City's top toxicologist, fired after call for DNA testing transparency, receives $1 million settlement
Added 04-22-19 06:25:03pm EST - “A prominent toxicologist who lost her job after calling for more transparency about a controversial form of DNA testing won a $1 million settlement from the city on Monday.” - Nydailynews.com
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A prominent toxicologist who lost her job after calling for more transparency about a controversial form of DNA testing won a $1 million settlement from the city on Monday.
Marina Stajic said she was fired on April 9, 2015, because she voted in favor of publicly releasing an internal Office of Chief Medical Examiner study on “low copy number" DNA testing, which analyzes small amounts of genetic material. Critics have said the form of DNA testing — which the city has since abandoned — may have led to wrongful convictions.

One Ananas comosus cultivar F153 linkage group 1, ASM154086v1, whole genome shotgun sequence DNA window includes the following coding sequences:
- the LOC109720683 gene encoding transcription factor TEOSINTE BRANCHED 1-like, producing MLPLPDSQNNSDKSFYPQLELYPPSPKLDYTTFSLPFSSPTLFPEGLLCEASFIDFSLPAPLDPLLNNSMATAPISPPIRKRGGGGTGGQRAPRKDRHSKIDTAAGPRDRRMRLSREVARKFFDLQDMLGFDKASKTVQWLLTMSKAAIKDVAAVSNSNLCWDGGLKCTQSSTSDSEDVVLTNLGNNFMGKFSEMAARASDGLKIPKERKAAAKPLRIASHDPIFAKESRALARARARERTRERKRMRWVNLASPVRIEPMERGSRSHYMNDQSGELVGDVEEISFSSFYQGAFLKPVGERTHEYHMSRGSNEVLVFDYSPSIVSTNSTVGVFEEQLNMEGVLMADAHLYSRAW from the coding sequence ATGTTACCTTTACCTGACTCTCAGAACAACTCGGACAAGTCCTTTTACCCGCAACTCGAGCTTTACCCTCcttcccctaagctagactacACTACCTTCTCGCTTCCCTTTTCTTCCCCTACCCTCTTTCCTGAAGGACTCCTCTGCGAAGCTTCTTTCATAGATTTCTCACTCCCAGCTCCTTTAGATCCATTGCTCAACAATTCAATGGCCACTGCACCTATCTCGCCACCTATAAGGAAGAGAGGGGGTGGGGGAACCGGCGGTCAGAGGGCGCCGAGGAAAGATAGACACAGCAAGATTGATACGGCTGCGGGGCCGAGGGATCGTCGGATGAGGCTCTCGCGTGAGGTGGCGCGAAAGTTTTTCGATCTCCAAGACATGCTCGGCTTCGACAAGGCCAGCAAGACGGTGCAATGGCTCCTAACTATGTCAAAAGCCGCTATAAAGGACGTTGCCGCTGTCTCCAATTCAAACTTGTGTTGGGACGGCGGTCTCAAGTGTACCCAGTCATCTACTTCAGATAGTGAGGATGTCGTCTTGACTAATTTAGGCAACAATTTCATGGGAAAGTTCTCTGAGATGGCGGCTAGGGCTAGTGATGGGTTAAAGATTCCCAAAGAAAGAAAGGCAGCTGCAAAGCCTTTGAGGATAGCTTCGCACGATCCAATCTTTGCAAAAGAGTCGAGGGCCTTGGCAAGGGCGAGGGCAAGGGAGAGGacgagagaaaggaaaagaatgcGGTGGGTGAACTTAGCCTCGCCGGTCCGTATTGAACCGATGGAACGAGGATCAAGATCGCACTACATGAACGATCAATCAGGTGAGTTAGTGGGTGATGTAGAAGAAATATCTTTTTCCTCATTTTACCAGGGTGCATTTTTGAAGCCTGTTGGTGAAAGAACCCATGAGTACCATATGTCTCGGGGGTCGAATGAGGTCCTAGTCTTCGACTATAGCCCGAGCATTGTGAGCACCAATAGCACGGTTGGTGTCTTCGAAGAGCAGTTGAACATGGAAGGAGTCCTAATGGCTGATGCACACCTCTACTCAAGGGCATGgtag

“My votes on the Forensic Science Commission were in favor of the principle of scientific transparency, which I have stood for my entire career. No government employee should lose a job for standing up for honesty and sound science, but this was particularly hurtful for me because I had devoted nearly my entire career to serving the people of New York City and New York State,” said Stajic, 69.
"I hope that the settlement sends a message to OCME employees that they should speak up when they see something wrong, and that it is possible to fight back against unlawful retaliation.”
The case was to go to trial in Manhattan Federal Court next month. Emails uncovered through the lawsuit showed that Stajic, who worked as the city’s toxicology lab director for 29 years, infuriated colleagues with her vote.
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